Baltimore Mayor Postpones Tax Sale

Baltimore, Maryland

The City of Baltimore is eliminating all owner-occupied properties from its tax sale list and deferring the annual auction of delinquent property taxes until June, stated Mayor Brandon Scott at a recent meeting of the Board of Estimates. This would help long-term residents stay in their homes and prevent residences from becoming unoccupied.

For more information on getting a grant and also learning about refinance programs, take a look at this.

This decision does not absolve any debts, but it does enable thousands of homeowners at least a year to catch up on their back taxes before being placed on the tax sale list again.

Scott removed over 970 owner-occupied properties on the tax sale list last year. Last Monday, Scott more than tripled that number, announcing that the city will remove all owner-occupied properties from the tax sale list, a decision he described as “extremely personal.”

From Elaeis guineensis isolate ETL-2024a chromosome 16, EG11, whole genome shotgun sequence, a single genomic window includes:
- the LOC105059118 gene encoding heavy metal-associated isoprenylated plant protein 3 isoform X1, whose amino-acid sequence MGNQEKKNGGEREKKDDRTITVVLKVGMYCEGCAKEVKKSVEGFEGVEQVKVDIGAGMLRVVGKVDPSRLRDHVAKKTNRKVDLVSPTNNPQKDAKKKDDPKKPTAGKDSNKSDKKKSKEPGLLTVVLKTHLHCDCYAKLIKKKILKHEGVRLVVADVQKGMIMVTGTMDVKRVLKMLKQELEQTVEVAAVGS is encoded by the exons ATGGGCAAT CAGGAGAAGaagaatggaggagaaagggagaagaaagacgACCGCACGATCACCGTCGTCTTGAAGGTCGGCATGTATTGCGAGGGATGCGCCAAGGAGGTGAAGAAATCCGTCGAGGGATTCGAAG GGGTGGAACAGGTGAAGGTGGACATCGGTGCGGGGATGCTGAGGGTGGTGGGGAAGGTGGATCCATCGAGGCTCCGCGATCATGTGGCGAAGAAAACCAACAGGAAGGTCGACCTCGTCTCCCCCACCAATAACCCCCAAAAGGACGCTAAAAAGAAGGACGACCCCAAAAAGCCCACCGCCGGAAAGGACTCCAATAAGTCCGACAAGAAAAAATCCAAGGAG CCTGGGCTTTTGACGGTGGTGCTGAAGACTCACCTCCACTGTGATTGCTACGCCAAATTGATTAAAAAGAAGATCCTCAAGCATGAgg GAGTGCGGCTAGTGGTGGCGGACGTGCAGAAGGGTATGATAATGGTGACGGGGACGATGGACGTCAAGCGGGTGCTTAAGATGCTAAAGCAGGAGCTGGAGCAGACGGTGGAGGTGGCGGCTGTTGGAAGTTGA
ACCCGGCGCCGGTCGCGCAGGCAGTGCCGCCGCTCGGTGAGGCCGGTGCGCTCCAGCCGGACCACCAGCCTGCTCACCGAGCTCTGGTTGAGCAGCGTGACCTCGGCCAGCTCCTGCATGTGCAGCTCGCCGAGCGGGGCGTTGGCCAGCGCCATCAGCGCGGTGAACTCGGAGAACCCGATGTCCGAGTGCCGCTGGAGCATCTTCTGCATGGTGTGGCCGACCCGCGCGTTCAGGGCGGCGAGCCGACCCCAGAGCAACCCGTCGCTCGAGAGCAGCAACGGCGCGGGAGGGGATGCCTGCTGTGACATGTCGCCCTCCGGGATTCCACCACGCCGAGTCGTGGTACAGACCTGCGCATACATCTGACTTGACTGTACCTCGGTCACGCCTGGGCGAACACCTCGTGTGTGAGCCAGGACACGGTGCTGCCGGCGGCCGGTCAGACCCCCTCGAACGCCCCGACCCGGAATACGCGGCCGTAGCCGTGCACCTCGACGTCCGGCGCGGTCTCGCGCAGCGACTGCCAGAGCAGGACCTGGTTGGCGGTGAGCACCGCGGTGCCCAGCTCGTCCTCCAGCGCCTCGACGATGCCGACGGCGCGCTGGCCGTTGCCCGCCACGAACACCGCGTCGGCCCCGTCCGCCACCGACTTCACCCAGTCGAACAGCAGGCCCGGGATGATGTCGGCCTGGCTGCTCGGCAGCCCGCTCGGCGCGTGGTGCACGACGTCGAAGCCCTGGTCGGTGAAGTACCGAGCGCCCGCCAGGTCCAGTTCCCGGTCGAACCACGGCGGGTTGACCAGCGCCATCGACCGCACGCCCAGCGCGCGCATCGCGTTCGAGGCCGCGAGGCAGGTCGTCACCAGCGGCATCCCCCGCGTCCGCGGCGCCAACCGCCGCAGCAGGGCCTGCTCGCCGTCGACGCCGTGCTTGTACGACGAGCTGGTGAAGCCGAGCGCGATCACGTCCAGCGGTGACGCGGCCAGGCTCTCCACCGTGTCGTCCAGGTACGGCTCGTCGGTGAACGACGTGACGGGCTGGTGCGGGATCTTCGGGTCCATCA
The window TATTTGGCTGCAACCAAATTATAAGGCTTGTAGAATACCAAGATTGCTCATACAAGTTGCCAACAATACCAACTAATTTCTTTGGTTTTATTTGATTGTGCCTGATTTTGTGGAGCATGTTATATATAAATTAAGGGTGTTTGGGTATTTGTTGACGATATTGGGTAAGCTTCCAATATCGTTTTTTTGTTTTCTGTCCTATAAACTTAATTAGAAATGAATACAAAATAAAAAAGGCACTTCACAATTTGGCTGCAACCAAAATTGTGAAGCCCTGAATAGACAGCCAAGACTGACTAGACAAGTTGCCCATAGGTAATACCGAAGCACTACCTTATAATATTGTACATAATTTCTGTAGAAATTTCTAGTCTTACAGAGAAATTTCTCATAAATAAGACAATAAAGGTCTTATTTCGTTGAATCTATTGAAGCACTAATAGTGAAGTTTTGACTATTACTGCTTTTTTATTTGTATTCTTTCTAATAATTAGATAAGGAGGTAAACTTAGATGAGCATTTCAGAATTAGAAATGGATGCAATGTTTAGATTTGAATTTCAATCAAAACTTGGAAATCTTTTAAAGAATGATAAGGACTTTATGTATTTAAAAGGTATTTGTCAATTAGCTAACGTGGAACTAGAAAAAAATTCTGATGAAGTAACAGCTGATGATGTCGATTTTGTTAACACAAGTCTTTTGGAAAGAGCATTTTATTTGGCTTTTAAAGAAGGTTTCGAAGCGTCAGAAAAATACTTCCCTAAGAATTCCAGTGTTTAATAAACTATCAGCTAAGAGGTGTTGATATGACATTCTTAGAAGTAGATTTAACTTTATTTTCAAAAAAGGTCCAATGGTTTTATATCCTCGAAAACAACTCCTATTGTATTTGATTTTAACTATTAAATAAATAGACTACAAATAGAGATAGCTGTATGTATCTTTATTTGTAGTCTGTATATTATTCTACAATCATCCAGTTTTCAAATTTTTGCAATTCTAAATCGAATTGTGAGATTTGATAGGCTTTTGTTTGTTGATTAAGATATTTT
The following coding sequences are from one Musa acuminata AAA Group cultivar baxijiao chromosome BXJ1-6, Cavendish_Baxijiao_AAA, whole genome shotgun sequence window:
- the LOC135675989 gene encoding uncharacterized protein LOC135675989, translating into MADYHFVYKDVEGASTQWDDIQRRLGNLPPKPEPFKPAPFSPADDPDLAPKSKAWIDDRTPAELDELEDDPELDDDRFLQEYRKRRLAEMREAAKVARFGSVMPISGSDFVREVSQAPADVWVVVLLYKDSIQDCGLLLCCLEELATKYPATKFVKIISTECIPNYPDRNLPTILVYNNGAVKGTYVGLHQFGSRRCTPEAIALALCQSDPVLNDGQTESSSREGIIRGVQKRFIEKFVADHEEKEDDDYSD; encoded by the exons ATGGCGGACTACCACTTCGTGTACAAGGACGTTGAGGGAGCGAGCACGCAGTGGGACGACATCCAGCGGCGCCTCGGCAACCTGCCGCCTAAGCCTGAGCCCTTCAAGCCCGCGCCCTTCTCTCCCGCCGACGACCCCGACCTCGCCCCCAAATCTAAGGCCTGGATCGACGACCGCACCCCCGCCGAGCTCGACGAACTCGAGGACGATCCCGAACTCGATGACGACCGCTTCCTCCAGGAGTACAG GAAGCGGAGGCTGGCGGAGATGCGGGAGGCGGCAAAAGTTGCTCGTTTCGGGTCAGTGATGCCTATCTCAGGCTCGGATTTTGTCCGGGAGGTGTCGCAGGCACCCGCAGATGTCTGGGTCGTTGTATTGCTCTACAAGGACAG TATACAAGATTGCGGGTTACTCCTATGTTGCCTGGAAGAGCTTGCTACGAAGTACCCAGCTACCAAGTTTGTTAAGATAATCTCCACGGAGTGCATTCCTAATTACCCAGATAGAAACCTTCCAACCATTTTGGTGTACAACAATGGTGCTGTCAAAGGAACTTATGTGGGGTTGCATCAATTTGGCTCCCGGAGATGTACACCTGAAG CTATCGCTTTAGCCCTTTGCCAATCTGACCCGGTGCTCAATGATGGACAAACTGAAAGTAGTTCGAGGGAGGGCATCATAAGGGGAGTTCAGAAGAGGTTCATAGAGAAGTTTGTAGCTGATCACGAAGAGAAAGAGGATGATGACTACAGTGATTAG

“It could very well be my parents or my aunts or my uncles or folks who have worked their whole lives in Baltimore,” Scott said. “This is about making sure that we are protecting people who have done so much for the city and stuck with the city.”

Last month, the deadline for property owners to pay unpaid taxes or face being placed on the tax auction list passed. The city’s preliminary tax list included roughly 4,150 owner-occupied residences when it was revealed earlier this year. The average amount owed was $2,190.00.

One of the campaigners who had urged the mayor to act on the tax auction was John Kern of the Stop Oppressive Seizures Fund.

“People have just been terrified,” Kern said of the tax sale. “They’re just like, ‘What’s going to happen? Am I going to lose my house?’ ”

This will provide housing advocates like Kern more time to reach out to Baltimore residents and connect them with options like the Maryland Homeowner Assistance Fund. Many homeowners may not be aware that the program provides grants of up to $20,000 for homeowners with property tax issues, as well as loans of up to $40,000 for families who require mortgage help, according to Kern. The Tax Sale Exemption Program in Baltimore also allows successful applicants to have their property removed from the tax sale in the year they apply.

For more information on getting a grant and also learning about refinance programs, take a look at this.

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